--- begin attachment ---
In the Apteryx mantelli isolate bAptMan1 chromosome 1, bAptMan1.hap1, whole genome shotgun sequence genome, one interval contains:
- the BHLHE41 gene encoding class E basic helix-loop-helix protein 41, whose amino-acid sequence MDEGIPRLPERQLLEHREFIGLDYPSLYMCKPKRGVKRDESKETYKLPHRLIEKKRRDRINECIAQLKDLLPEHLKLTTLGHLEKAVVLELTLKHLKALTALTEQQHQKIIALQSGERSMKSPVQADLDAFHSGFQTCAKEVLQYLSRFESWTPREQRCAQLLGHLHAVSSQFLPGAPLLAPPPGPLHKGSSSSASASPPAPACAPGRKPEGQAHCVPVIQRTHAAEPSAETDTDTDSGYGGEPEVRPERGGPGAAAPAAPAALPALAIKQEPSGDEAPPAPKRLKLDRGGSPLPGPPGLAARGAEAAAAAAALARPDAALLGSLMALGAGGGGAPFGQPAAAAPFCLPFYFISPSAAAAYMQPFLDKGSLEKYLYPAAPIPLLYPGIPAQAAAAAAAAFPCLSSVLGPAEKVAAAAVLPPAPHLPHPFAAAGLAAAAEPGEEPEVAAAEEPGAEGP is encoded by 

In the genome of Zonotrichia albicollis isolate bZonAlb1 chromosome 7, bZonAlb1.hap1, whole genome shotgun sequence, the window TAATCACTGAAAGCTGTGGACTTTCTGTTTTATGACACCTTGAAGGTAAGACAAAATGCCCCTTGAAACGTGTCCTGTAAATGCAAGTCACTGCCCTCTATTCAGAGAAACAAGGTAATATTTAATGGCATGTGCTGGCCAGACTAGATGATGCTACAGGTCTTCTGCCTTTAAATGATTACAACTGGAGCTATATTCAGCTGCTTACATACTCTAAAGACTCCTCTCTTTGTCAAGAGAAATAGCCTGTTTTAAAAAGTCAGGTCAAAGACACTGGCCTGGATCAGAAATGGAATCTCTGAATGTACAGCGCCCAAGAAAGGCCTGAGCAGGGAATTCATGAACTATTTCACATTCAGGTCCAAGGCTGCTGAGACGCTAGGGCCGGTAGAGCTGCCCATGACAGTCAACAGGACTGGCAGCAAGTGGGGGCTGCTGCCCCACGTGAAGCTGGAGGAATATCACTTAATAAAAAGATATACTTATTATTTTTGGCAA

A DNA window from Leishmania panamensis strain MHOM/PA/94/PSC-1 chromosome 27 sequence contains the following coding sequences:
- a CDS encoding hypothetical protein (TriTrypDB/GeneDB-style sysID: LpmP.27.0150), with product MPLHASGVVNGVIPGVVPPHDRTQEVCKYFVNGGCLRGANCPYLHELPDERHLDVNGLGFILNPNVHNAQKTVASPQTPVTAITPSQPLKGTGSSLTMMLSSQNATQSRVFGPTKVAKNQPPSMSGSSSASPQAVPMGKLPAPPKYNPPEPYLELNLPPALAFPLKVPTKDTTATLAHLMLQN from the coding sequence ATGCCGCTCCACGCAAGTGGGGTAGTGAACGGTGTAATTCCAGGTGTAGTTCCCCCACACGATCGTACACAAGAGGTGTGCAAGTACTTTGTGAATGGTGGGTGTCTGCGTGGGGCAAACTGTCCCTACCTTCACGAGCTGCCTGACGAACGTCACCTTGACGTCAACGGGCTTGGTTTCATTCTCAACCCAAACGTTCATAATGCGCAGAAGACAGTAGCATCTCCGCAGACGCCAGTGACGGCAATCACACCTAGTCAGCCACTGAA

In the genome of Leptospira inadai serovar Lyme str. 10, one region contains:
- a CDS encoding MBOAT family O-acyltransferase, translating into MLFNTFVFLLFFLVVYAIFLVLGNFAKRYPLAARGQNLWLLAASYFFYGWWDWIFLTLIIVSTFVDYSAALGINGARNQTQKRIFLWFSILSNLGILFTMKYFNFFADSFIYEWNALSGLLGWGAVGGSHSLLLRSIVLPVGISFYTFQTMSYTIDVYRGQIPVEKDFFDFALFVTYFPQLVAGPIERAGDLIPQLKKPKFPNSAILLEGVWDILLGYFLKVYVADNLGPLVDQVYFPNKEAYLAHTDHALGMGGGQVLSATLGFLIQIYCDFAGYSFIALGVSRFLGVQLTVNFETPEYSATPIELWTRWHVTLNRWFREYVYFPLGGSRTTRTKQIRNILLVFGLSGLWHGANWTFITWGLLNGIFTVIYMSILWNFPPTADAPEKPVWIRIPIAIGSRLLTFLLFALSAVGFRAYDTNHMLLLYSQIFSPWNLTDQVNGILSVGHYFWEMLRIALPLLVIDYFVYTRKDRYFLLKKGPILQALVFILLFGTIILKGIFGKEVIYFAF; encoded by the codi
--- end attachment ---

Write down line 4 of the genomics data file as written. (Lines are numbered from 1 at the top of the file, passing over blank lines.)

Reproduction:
A DNA window from Leishmania panamensis strain MHOM/PA/94/PSC-1 chromosome 27 sequence contains the following coding sequences: